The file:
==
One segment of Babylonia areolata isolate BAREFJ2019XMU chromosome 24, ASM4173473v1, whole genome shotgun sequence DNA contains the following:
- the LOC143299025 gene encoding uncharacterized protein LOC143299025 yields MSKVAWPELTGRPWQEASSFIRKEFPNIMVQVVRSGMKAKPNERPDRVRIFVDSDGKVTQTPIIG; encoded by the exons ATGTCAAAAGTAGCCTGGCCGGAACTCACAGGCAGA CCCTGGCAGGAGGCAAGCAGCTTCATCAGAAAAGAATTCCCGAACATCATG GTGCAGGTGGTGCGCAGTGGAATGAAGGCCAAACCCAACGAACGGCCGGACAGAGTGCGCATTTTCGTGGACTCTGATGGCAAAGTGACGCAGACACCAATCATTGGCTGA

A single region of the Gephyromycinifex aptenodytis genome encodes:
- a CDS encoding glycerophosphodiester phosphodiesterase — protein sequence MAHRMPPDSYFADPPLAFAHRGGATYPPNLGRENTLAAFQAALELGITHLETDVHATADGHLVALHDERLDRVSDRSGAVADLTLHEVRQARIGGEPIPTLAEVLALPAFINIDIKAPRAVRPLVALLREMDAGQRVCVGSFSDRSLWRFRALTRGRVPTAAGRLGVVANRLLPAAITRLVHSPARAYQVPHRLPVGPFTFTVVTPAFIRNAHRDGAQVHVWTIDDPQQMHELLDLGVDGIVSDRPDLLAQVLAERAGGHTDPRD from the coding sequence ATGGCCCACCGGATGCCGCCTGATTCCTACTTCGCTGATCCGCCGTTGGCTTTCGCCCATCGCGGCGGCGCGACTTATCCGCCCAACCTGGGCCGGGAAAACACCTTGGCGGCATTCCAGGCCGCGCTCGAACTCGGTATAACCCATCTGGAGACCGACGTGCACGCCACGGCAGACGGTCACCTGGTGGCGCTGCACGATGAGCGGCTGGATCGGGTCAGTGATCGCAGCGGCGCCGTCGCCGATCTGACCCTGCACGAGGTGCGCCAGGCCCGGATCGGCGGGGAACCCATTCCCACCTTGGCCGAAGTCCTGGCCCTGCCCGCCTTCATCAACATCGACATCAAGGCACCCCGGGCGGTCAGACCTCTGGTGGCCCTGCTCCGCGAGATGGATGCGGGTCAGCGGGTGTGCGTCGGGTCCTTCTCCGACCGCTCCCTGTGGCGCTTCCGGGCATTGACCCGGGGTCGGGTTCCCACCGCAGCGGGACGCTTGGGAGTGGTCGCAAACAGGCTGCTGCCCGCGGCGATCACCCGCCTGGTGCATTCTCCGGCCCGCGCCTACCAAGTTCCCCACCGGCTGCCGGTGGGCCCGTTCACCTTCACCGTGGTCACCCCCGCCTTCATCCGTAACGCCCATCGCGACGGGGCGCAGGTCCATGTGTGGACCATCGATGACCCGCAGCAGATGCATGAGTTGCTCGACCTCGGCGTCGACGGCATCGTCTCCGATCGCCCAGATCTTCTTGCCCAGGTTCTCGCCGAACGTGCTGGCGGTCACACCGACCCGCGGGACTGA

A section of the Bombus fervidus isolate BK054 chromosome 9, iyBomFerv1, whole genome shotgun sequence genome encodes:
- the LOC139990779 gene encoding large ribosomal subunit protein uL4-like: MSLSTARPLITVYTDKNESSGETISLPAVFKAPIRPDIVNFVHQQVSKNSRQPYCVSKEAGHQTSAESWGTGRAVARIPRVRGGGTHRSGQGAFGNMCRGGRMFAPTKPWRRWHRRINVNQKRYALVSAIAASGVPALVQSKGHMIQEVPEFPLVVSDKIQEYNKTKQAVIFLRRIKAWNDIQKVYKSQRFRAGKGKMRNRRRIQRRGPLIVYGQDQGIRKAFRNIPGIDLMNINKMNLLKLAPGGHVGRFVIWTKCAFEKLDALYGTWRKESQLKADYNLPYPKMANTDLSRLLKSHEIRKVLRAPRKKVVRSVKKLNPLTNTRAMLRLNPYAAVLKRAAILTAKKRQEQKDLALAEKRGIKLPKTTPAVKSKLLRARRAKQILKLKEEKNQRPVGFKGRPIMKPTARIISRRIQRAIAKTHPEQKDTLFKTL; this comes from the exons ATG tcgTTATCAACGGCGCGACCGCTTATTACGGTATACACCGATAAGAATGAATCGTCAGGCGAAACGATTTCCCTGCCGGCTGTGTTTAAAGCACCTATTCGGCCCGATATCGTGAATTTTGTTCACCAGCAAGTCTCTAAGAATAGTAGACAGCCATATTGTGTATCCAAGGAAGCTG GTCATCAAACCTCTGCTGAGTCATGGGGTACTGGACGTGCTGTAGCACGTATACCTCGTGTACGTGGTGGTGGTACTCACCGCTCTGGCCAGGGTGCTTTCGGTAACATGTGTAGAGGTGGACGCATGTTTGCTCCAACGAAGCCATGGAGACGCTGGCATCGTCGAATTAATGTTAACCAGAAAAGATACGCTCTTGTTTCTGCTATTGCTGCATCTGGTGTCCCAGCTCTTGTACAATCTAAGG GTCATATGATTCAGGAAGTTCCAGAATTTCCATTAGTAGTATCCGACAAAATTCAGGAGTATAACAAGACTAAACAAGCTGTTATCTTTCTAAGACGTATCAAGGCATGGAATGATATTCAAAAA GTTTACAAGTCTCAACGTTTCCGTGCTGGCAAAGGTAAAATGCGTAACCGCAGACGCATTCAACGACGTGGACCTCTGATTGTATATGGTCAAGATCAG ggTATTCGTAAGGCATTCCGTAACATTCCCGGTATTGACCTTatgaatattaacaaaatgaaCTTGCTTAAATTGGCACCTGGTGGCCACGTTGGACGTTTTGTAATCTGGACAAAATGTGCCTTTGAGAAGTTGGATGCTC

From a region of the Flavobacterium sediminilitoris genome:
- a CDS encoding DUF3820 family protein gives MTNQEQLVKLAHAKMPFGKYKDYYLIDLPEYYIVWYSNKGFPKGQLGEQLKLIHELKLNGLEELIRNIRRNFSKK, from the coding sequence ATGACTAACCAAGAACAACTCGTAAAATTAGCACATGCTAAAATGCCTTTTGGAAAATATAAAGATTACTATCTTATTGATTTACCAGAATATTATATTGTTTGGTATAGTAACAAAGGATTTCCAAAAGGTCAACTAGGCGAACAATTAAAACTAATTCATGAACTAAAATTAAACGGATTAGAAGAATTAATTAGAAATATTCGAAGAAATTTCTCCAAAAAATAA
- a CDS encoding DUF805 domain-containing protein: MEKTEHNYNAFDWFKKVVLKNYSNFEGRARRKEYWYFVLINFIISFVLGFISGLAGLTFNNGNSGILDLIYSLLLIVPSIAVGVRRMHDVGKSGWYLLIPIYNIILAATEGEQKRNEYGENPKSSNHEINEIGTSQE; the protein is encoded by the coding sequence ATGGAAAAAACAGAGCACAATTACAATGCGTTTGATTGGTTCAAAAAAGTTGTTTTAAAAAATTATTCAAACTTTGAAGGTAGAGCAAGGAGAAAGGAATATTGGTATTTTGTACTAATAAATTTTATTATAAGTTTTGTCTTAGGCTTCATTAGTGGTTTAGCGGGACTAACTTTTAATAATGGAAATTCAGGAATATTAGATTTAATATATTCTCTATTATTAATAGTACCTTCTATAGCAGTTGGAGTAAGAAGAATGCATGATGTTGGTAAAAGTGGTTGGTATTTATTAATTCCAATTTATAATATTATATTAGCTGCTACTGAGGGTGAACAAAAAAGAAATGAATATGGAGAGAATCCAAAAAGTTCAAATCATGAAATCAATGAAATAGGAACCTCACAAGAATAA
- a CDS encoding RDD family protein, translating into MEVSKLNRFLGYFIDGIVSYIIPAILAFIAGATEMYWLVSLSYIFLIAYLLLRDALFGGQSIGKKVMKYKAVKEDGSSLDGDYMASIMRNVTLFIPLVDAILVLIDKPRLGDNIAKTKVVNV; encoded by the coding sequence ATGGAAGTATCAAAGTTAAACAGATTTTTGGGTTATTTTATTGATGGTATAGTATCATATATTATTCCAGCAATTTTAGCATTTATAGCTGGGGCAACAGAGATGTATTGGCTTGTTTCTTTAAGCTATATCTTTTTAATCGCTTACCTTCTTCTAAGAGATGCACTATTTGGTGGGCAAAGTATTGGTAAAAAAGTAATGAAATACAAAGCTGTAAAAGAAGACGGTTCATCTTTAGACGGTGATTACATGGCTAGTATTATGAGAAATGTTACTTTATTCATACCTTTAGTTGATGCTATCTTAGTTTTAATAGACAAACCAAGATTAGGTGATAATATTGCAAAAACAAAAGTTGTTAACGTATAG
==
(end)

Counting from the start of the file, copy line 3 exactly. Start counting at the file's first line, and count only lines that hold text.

A single region of the Gephyromycinifex aptenodytis genome encodes: